debris, journal, otsuchi, photos, rikuzentaka, tono, volunteer

4 months after, in tono

today is the 4 month anniversary of the tsunami. it feels like a long time ago, and that it was a completely different world back then. it’s hard to believe that was only 4 months ago, and hard to remember what it was like. before.

at the same time, time has passed without being noticed, and the disaster area continues to need help.

this trip I didn’t ever have any free time to write or read before lights out, so I’ll try to reconstruct the trip now, while I’m on the bus back to tokyo.

this time, when i registered, gakuvo asked if I could be the lead translator. I said sure, and when I saw the list of students going, there were only 4 international students, 2 of which cancelled at the last minute, so it turned out there was only me and A, my new friend from the phillipines, and 10 japanese students and our leader. so I was kind of a personal translator, which was great. being in a mixed English and Japanese speaking group was also great, as was our super genki leader Y chan and the other team members.

we went to tono, and worked as part of the large number of volunteers that are coordinated by magokoro net, an umbrella NPO. when I came to tono in april with K and M sensei, we also visited this center and joined the nightly meeting–at that time there 30-40 people total in the meeting room, with typed and printed handouts showing all the activities of the following day. of course the needs of residents at that time were different–the volunteers were delivering food to people stranded in their homes with no services, or shuttling them to a temporary bath. at that time I was amazed by the very Japanese organization of everything.

in the last 3 months, the number of volunteers has increased a lot– I think there were 100-200 at the most busy– we were there on a weekend, and number seemed to fluxuate with the largest number on saturday.

and, the volunteer center has become more…lived in. the daily meeting for volunteers in the gym, which also have several hundred volunteers, lead by one main volunteer coordinator. I feel like perhaps there are quite a few similarities with what I experienced at common ground in new orleans after katrina– issues of long term/ short term volunteers, burnout and exhaustion, the challenges of dealing with a large transient volunteer population coming from outside. but social bonds and mores of japanese society will go a long way I think, to keep everything running smoothly! and it is remarkable.

I think that local culture will also effect the relationships between the local folks and the volunteers–it’s a very interesting topic…

on our 1st day, we worked in a field outside rikuzentaka. there was garbage that had been mixed in with the earth, and we picked it up. some of it was rotting samma (saury?) fish. a lot of it was pieces and chunks of houses, bits of walls and plaster. after our break, and the local farmer turned over his field again with his tractor, the part we had cleaned was full of debris again– garbage that had been buried deeper before, and was brought to the surface. it seemed like a metaphor for recovery…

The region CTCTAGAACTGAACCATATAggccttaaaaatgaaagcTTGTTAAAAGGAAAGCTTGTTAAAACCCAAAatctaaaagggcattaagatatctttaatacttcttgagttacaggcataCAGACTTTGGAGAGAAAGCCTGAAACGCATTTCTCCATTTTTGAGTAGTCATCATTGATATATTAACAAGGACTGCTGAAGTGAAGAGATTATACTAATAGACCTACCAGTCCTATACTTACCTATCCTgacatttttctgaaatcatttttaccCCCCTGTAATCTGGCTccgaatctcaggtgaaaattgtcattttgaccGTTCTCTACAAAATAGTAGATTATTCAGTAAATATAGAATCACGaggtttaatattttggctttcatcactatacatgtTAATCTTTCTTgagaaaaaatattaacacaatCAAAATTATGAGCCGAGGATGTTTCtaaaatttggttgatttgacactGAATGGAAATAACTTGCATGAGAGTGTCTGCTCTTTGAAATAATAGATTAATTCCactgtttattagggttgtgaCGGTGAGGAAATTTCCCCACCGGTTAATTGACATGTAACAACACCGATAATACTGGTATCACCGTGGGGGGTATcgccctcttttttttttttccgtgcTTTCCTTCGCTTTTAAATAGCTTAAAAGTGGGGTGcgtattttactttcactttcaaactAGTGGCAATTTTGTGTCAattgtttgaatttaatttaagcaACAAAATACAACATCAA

the next field over had been planted with sunflowers, which absorb toxins from the soil.

magokoro net forbids taking pictures in the disaster area, at least of anything that could be recognizable–this is very respectful of them, and probably a good idea, but it means I don’t have any photos of our work site.

because of the large scale of operations based out of tono center, we didn’t have as much contact with local folks as in past gakuvo trips.

there were a few other foreigners at the center, basically everything is in japanese, but everyone was very friendly.

because it was so hot, the work day finishes at 2pm. this is reasonable, but leads me to want to work more days, if I can’t work more hours.

on sunday (day 2) there was a magnitude 7.3 earthquake. there had also been an aftershock on friday night, after we arrived at the tono center, which was also the place I felt my first aftershock in april. but on sunday, when we where going to start work outside cleaning ditches in a village near otsuchi cho, there was a quake, a long one. the otsuchi disaster warning alarm sounded, and announced that a tsunami warning had been issued, along with instructions to evacuate. we walked up a hill to the evacuation area, where we waited for 2 hours until the warning was lifted. it was my first tsunami evacuation, a new experience. everyone was very calm, including a few local residents who also evacuated to the same area. I’m not sure how many times there have been warnings issued for aftershocks, but it can only be a nightmare for people who lived through it before.

during the tsunami on march 11, otsuchi city hall was completely destroyed, and most city hall employees lost their lives.

after the evacuation, and lunch, we wound up working for only an hour on sunday, cleaning up a bank of a stream that had been covered with tsunami dirt and now was full of weeds. other folks in our group worked on cleaning some ditches.

on monday, we spend a few hours helping clean the volunteer center before heading back to tokyo.

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About liz

from the u.s., recently moved from kobe to sendai, japan, researching community-based housing recovery after disaster.

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